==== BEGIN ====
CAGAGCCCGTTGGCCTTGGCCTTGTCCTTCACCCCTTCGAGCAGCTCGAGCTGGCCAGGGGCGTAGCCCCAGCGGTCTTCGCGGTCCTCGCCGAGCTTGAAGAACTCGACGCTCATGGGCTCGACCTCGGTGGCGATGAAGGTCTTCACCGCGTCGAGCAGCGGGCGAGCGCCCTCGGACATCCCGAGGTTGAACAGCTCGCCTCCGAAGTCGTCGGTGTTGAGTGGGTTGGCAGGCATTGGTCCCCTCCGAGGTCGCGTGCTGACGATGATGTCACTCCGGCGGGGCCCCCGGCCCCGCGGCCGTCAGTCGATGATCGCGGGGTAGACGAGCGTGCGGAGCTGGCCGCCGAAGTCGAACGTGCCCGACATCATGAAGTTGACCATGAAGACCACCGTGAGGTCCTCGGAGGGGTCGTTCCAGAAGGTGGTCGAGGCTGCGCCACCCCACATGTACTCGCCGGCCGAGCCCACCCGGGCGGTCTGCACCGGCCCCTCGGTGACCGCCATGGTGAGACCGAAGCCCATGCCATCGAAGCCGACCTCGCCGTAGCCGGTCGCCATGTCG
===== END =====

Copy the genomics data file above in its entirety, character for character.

CAGAGCCCGTTGGCCTTGGCCTTGTCCTTCACCCCTTCGAGCAGCTCGAGCTGGCCAGGGGCGTAGCCCCAGCGGTCTTCGCGGTCCTCGCCGAGCTTGAAGAACTCGACGCTCATGGGCTCGACCTCGGTGGCGATGAAGGTCTTCACCGCGTCGAGCAGCGGGCGAGCGCCCTCGGACATCCCGAGGTTGAACAGCTCGCCTCCGAAGTCGTCGGTGTTGAGTGGGTTGGCAGGCATTGGTCCCCTCCGAGGTCGCGTGCTGACGATGATGTCACTCCGGCGGGGCCCCCGGCCCCGCGGCCGTCAGTCGATGATCGCGGGGTAGACGAGCGTGCGGAGCTGGCCGCCGAAGTCGAACGTGCCCGACATCATGAAGTTGACCATGAAGACCACCGTGAGGTCCTCGGAGGGGTCGTTCCAGAAGGTGGTCGAGGCTGCGCCACCCCACATGTACTCGCCGGCCGAGCCCACCCGGGCGGTCTGCACCGGCCCCTCGGTGACCGCCATGGTGAGACCGAAGCCCATGCCATCGAAGCCGACCTCGCCGTAGCCGGTCGCCATGTCG